Tag Archives: books

Bruce Cumings on the Korean War

I finished reading Bruce Cumings’s book on the Korean War — finally.

There’s an excerpt in the final chapter that will likely inspire me to read more military history books on Asia (already his book has sparked my interest in reading about the Vietnam War and likely vis-a-vis modern Asian military history or post-war/Cold War context; anyone have any recommendations?).


In the new century Americans have once again replicated their Korean experience — this time in Iraq. Without forethought, due consideration, or self-knowledge, the United States barged into a political, social, and cultural thicket without knowing what it was doing, and now finds it cannot get out. A great civilization arose and flourished at the intersection of the Tigris and the Euphrates rivers, but American leaders know almost nothing about it. Somehow they thought they could invade a sovereign country, crush Saddam Hussein’s army, and find the road to Baghdad strewn with flowers. Shortly after the occupation began in 2003, a New York Times reporter asked a professor at Baghdad University how he thought things were going: the scholar’s first comment was “You Americans know nothing about my country.” (232).

Here are some YT audiovisual accompaniments:



On the Mind, Brain, and Bob Knight

There’s a book on the Korean War by Bruce Cumings that I bought a few years and still haven’t properly started reading.  It is among the handful of other books (fiction and non-fiction) that I still have not finished reading.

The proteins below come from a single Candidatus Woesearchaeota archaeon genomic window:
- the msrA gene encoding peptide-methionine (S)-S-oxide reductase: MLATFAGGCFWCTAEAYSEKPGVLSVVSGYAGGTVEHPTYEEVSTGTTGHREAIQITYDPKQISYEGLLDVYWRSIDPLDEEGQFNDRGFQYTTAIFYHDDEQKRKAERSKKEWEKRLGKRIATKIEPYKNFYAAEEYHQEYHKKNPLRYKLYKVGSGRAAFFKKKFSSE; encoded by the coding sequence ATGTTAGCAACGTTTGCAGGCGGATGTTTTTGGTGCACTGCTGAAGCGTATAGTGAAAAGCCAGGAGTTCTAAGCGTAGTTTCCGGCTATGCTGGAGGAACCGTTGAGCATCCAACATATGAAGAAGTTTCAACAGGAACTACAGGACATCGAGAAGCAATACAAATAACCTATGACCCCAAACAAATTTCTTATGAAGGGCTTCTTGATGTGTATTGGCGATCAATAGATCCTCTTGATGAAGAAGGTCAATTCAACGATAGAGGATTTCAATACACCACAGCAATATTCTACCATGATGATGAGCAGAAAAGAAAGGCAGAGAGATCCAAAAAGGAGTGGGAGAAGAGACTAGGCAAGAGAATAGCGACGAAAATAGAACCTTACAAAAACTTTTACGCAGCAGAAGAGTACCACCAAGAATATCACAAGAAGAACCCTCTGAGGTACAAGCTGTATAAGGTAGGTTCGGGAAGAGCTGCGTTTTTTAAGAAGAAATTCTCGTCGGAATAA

And yet, what do I keep doing?  Buying more books and reading a few of them back-to-back and then starting/stopping a couple others. After my trip to my neighborhood Barnes & Noble today, looks like The Korean War is going to have to continue waiting for its turn to be read.  I went to the bookstore with the intentions of getting Unbroken (Angelina Jolie, 2014) and The Blind Side (John Lee Hancock, 2009) so I could write about them and potentially re-evaluate my thoughts concerning their presentation and themes.

Upon browsing the science and sports sections, though, I came away with three books:

Mindware: Tools for Smart Thinking by Richard E. Nibsett
— I read his book Geography of Thought many years ago and enjoyed it.  I even emailed him about the concept of amaeru (and he responded!  This was back in the day before social media was an appropriate way of contacting published scholars, writers, artists, athletes, companies, etc).

A Season On the Brink: A Year With Bob Knight and the Indiana Hoosiers by John Feinstein
— John Feinstein possesses such a pithy and humorous narrative voice.  See previous posts about his work.

Incognito: The Secret Lives of the Brain by David Eagleman
— I like reading about cognition; I also like the way this book smells.

Oui.  I’m probably going to read them concurrently; I’m a few pages in already on A Season on the Brink.  Before the inevitable waxing poetic on Mr. Feinstein’s writing, though, I am going to address whether or not the NBA, MLB and possibly NHL have teams whose websites need footer updates.  After clicking through half a dozen NBA teams’ sites, their footers are much more consistent (if not identical) in text and display and reflect the current calendar year…unlike the NFL’s teams every-which-way UI/UX.

Je vais finir, je vais finir.


To Bless you or Not to Bless you

I was at a bookstore yesterday, strolling through aisles in no particular order when David Foster Wallace’s book Consider the Lobster and Other Essays stopped me in mid-stride.